Soon after terrorist attacks that led to 130 deaths and wounded more than 350 others Nov. 13 in Paris, the city activated its Plan Blanc strategy, a coordinated response to mass casualty. It was a calculated effort that was largely facilitated by the mostly municipal governance of its hospitals.
Within an hour of the attacks, hospitals in Paris called in their staffs, which remained on-site for about 26 hours. Doctors and nurses canceled a planned strike. They and other hospital workers began mobilizing beds, readying operating rooms, checking levels in blood banks and preparing to triage victims. Plan Blanc called for a deviation from the protocol to treat patients as much as possible at the scene.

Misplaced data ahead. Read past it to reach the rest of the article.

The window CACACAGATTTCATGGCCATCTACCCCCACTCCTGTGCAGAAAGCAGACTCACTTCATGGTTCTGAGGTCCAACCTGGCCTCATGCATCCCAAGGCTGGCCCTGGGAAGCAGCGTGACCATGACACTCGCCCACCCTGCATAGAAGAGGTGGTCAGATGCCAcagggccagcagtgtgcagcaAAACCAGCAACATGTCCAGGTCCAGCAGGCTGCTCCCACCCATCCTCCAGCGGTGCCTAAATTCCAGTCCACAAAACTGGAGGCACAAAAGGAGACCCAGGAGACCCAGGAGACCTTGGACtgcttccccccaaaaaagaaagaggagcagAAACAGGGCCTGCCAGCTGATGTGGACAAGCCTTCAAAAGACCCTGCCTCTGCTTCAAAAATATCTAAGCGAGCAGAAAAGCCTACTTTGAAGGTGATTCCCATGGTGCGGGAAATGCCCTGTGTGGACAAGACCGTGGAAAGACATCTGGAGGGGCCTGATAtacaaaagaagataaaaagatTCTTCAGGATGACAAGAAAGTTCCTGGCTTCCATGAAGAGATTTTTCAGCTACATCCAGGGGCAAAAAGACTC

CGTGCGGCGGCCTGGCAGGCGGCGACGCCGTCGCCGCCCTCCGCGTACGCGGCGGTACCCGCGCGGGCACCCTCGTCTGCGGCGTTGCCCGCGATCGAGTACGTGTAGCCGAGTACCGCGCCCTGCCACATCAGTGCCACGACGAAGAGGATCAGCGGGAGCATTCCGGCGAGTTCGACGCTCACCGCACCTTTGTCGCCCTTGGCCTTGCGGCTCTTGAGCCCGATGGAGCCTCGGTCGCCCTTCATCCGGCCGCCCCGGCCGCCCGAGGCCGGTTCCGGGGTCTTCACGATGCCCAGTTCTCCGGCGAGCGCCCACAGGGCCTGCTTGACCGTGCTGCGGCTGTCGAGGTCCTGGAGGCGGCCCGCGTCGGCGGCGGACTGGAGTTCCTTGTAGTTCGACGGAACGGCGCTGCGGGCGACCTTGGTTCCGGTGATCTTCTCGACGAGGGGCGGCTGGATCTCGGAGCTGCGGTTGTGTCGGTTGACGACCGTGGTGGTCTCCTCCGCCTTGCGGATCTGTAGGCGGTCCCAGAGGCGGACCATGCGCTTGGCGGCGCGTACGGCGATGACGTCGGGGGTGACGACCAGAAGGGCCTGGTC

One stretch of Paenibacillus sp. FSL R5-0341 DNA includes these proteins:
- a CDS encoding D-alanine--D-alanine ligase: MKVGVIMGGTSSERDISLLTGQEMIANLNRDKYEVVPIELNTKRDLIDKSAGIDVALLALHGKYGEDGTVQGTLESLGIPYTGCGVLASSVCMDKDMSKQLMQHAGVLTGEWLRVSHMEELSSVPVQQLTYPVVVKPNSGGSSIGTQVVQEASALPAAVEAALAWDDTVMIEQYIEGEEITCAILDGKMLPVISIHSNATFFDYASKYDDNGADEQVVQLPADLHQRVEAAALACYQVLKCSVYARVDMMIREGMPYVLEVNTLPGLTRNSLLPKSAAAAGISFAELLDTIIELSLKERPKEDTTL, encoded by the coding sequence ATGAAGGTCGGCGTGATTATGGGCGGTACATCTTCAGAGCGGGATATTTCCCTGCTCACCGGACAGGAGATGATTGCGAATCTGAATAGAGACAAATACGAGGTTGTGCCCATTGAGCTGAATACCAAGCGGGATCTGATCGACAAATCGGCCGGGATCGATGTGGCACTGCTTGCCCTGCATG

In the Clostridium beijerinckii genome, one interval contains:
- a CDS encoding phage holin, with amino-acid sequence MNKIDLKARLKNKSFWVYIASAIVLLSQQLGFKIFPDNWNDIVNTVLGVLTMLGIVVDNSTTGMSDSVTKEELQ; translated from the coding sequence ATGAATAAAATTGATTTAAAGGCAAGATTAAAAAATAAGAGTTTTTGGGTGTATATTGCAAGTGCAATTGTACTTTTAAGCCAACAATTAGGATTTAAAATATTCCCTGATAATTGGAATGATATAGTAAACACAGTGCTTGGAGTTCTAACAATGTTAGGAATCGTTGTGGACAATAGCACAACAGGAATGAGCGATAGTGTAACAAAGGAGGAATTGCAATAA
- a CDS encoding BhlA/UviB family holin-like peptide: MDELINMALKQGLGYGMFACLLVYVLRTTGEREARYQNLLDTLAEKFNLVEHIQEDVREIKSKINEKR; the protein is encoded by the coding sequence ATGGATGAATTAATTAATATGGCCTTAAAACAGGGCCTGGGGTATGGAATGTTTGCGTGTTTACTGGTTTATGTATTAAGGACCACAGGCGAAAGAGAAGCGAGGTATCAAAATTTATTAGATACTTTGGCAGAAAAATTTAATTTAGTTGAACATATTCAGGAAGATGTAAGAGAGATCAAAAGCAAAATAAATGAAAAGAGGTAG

The plan echoes some of the main tenets followed by U.S. providers in similar situations: efficiency and coordination. France, a country roughly the size of the state of Texas, organizes hospital response plans on a local level but within a national frame. Each region's Plan Blanc fits within the Orsan plan, a nationalized strategy to prepare for mass casualty events such as natural disasters, public health emergencies, or, twice this year, acts of terrorism.
The U.S. government provides a number of federal resources and frameworks for hospitals to consult when preparing for terrorist attacks and other disasters. But much more planning is done at state and local levels as compared to France. One major reason is that ownership of the U.S. health system is significantly different: More than 60% of French hospitals are government-run, while only 17% of American hospitals are owned by state or local governments.